1. DueNorth
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    DueNorth Active Member

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    Racing to the end

    Discussion in 'Plot Development' started by DueNorth, Aug 25, 2015.

    I am turning the corner in the novel I have been imagining for months and working on for as long, having started in 11/14. I am now working on chapter 22, each being roughly 1500-1800 words. I am now crafting the climax which I had envisioned some time ago and have reworked in my mind many times, but not sat down to write until now. I find myself wanting to rush through it--and I think I will, then will go back and rewrite it to "flesh it out" with more detail, suspense, etc. I am reminded of a (the younger crowd will have no f'ing idea what this reference is and will totally date me and all of those who do know what the f' it is) a Bowery Boys sequence in which Slip Mahoney and Satch are suddenly in the cockpit of a small plane when the pilot becomes incapacitated. They find an instruction manual in the cockpit and open it to chapter one which reads, "Chapter One: How to Avoid Death in the Air," then quickly the manual quickly goes on in the very next page to "Chapter Two: Now That You Are Dead." As that book seems to skip some important steps, I find myself with a long lead-in of character and plot development, now wanting to rush to the conclusion. I know that I will not, but I am talking about fighting the impulse.

    Now, being a guy, I know there is an easy metaphor lurking behind this dilemma regarding the impulse to rush things to a hasty conclusion, but in all seriousness, I am recognizing that there is so much craft involved in setting up the climax, and then having it play out in a way that is engaging, compelling, and memorable. (Okay, maybe it is a fitting metaphor, but wanting to talk about writing here.) Anyway, thoughts about pacing, particularly as you move towards and through scenes you've been building towards?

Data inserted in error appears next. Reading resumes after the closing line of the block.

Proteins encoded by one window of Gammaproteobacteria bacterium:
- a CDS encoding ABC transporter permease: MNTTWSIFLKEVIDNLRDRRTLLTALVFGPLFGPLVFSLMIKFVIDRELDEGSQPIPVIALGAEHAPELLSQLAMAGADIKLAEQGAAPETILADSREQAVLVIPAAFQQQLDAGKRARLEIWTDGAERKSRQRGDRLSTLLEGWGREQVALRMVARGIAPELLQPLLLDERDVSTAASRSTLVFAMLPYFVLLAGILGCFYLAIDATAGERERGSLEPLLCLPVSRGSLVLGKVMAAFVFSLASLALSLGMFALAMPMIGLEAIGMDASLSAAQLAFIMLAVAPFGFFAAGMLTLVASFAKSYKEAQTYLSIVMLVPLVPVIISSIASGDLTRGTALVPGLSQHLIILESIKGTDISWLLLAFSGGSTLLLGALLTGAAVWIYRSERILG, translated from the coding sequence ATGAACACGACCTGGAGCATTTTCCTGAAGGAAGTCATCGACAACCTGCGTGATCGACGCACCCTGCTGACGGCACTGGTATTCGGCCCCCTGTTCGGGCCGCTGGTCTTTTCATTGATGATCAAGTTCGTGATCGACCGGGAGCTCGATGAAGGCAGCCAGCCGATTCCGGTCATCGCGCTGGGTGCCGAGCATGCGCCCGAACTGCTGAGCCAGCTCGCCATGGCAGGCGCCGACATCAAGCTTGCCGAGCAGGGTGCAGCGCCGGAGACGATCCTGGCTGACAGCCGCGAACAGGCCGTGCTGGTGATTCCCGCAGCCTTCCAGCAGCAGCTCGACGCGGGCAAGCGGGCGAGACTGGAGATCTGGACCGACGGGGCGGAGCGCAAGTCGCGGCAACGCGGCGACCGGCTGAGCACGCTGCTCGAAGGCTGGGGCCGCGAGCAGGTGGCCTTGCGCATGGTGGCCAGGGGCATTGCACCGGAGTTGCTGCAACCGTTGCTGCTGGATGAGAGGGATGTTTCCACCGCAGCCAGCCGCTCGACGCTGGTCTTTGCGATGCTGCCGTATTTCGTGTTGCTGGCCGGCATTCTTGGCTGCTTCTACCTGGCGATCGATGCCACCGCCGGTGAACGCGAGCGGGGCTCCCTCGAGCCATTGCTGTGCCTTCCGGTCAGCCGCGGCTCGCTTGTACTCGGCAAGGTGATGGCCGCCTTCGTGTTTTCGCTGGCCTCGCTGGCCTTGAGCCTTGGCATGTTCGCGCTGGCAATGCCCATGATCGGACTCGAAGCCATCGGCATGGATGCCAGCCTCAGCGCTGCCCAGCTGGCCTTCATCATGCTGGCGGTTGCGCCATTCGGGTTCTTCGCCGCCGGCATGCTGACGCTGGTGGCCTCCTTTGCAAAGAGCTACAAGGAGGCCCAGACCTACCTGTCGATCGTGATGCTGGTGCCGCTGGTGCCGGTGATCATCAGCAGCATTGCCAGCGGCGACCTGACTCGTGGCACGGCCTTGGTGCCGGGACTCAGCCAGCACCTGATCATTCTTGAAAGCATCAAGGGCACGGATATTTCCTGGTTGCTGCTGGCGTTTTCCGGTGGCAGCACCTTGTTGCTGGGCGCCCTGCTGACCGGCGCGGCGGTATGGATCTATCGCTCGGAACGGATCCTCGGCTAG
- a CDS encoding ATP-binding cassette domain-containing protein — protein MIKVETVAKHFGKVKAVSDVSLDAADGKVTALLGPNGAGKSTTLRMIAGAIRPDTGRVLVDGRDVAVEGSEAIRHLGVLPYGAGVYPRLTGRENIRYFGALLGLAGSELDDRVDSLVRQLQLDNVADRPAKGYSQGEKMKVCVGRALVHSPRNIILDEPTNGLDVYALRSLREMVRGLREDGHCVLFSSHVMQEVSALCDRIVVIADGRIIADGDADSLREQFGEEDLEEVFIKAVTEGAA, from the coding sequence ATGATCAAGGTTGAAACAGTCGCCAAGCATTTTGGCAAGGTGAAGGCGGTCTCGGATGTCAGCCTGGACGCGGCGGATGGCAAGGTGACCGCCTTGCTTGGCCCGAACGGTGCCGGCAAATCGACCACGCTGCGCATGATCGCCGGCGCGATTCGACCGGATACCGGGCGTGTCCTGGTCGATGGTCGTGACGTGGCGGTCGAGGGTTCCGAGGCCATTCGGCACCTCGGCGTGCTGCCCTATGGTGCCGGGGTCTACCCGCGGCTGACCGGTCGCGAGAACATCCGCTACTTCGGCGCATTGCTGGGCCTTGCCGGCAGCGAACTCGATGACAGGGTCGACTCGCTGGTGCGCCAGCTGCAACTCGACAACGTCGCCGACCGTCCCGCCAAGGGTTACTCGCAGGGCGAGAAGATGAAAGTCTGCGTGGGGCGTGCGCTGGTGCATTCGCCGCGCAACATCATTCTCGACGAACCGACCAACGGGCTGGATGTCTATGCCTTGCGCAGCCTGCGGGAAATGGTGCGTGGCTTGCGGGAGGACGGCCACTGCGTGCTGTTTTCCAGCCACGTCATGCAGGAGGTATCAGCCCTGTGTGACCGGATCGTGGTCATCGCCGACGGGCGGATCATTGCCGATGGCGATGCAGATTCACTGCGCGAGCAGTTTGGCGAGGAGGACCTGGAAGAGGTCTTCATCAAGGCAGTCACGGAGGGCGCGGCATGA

2. Tenderiser
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    Tenderiser Not a man Contest Administrator Contributor

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    I think it's totally natural to want to wrap up something you've been working on for nine months. I'm pretty sure pregnant women are excited to get the baby out. ;)

    I sometimes need to jump ahead and write a later scene because I need to get it out of my head. Once it's on paper I can put it aside and come back to it when I reach that point naturally, and usually find my writing was bad because I was too eager to get to the exciting bits. I see it all as good practice.
     
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  3. DueNorth
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    DueNorth Active Member

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    Good points--once again. Maybe would be easier if I just put you on speed dial--oh yeah, that'd have to be Skype as we're on different continents. Thanks for your help (again).
     
  4. Tesoro
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    Tesoro Contributing Member Contributor

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    I write entire first drafts that way, or at least a good part of them. Reading through afterwards, I always reflect on how it all goes by in 190km/h and that I need to flesh it all out in revision. And I do. I think for me, it't important to get the first draft written pretty fast, while I'm still in that momentum and before I start to doubt the entire project. :) Once I have that first draft, I can sit forever and flesh things out, taking my time to get things right, like detail, pacing etc.

    As for wanting to rush through certain chapters or parts of the story that we've anticipated, I think it's pretty common. PLus, it almost never comes out the way we envision them, after having spent too much time thinking about them. So why sweat too much over them? First, get it written. Then, get it right. At least that is my motto. :)
     
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